Predictive modeling uncovers knowledge and insights regarding a hypothesized data generating mechanism (DGM). Results from different studies on a complex DGM, derived from different data sets, and using complicated models and algorithms, are hard to quantitatively compare due to random noise and statistical uncertainty in model results. This has been one of the main contributors to the replication crisis in the behavioral sciences. The contribution of this paper is to apply prediction scoring to the problem of comparing two studies, such as can arise when evaluating replications or competing evidence. We examine the role of predictive models in quantitatively assessing agreement between two datasets that are assumed to come from two distinct DGMs. We formalize a distance between the DGMs that is estimated using cross validation. We argue that the resulting prediction scores depend on the predictive models created by cross validation. In this sense, the prediction scores measure the distance between DGMs, along the dimension of the particular predictive model. Using human behavior data from experimental economics, we demonstrate that prediction scores can be used to evaluate preregistered hypotheses and provide insights comparing data from different populations and settings. We examine the asymptotic behavior of the prediction scores using simulated experimental data and demonstrate that leveraging competing predictive models can reveal important differences between underlying DGMs. Our proposed cross-validated prediction scores are capable of quantifying differences between unobserved data generating mechanisms and allow for the validation and assessment of results from complex models.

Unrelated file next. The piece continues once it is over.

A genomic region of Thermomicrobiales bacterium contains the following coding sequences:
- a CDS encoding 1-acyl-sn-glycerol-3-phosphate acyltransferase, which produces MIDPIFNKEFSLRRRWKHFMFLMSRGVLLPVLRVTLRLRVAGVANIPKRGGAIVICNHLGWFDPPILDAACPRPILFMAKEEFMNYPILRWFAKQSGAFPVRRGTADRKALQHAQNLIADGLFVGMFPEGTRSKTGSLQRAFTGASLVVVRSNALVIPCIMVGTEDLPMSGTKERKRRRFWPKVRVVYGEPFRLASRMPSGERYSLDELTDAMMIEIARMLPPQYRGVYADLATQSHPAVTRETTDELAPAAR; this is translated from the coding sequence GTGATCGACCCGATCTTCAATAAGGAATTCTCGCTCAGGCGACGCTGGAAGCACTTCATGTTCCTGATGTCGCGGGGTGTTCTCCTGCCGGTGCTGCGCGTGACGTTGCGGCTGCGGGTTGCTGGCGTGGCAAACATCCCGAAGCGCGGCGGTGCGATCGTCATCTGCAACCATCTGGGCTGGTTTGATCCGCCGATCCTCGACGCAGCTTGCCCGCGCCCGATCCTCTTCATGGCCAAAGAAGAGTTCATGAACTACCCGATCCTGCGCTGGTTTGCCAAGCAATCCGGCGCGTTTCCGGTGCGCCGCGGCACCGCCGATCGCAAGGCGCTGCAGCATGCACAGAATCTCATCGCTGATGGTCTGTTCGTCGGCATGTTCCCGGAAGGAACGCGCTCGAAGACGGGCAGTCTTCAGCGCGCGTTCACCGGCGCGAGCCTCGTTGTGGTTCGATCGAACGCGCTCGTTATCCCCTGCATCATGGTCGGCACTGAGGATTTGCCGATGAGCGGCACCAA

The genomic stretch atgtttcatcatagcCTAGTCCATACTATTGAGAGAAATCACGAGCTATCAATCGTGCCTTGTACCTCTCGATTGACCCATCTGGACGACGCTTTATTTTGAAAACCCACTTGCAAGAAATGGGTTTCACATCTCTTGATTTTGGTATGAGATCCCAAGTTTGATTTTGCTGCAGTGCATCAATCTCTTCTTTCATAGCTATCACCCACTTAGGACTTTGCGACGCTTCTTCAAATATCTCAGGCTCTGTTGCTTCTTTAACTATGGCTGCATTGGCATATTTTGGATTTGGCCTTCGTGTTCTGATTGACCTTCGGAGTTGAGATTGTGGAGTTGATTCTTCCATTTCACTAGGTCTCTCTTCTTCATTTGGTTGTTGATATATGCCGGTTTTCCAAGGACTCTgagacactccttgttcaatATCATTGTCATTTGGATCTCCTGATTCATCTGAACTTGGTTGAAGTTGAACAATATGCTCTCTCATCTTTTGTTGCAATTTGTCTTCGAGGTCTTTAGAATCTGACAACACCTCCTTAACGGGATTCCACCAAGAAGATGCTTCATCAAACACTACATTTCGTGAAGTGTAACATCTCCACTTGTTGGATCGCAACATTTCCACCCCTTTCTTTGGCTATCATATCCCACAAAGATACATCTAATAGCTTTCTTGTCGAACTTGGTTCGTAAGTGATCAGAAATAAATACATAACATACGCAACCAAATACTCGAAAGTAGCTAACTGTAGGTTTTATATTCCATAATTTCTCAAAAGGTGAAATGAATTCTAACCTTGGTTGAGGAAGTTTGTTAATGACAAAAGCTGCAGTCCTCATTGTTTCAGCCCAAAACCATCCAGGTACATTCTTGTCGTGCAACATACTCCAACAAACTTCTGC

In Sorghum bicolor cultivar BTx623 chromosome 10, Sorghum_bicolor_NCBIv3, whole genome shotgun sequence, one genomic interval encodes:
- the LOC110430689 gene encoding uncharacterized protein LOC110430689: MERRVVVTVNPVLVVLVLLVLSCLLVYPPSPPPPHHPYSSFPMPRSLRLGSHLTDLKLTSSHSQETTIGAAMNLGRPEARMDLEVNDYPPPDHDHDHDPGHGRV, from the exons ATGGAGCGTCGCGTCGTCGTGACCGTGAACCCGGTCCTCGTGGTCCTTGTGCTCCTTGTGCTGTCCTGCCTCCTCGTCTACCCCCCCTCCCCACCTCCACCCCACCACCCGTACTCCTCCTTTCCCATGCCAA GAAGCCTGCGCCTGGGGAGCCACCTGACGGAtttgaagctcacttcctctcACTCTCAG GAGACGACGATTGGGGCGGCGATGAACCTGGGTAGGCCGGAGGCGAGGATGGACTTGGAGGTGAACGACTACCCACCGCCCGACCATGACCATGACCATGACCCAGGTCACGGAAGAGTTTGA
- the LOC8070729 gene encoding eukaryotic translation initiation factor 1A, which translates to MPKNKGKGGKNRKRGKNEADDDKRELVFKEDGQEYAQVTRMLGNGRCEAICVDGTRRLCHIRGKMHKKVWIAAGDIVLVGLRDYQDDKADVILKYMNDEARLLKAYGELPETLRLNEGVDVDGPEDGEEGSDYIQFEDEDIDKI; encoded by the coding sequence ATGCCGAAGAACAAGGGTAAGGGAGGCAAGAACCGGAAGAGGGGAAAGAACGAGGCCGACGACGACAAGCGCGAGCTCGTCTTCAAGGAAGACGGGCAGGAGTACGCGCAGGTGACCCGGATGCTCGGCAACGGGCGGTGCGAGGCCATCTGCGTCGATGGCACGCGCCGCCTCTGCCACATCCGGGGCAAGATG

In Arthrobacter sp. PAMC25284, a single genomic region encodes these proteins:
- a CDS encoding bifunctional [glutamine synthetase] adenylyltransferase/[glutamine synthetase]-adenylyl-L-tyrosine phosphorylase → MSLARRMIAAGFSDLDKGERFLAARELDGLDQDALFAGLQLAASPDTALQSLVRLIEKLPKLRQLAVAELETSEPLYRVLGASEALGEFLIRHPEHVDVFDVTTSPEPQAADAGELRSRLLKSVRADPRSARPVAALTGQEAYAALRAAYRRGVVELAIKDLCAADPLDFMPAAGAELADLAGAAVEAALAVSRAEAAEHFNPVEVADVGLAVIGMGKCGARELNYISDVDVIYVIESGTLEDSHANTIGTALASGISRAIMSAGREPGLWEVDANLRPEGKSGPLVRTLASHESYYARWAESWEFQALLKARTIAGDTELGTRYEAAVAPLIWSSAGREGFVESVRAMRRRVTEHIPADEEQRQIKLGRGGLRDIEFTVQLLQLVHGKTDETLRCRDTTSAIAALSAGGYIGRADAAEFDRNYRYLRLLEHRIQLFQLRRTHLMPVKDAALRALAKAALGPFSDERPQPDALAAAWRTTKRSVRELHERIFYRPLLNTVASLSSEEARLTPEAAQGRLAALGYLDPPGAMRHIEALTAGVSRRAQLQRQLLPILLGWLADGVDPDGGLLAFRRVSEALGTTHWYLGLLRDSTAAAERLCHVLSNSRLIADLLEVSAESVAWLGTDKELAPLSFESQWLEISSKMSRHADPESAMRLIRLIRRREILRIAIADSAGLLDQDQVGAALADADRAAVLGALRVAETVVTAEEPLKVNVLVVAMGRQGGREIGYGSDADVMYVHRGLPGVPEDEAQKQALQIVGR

|Journal||Statistics and Computing|
|State||Published - Feb 2023|
Bibliographical noteFunding Information:
This material is based on and supported through research sponsored by the Defense Advanced Research Projects Agency (DARPA) agreement number D17AC00001 and the Office of Naval Research. The content of the information does not necessarily reflect the position or the policy of the Government, and no official endorsement should be inferred.
© 2022, The Author(s).
- Cross validation
- Experimental social science
- Model assessment
ASJC Scopus subject areas
- Theoretical Computer Science
- Statistics and Probability
- Statistics, Probability and Uncertainty
- Computational Theory and Mathematics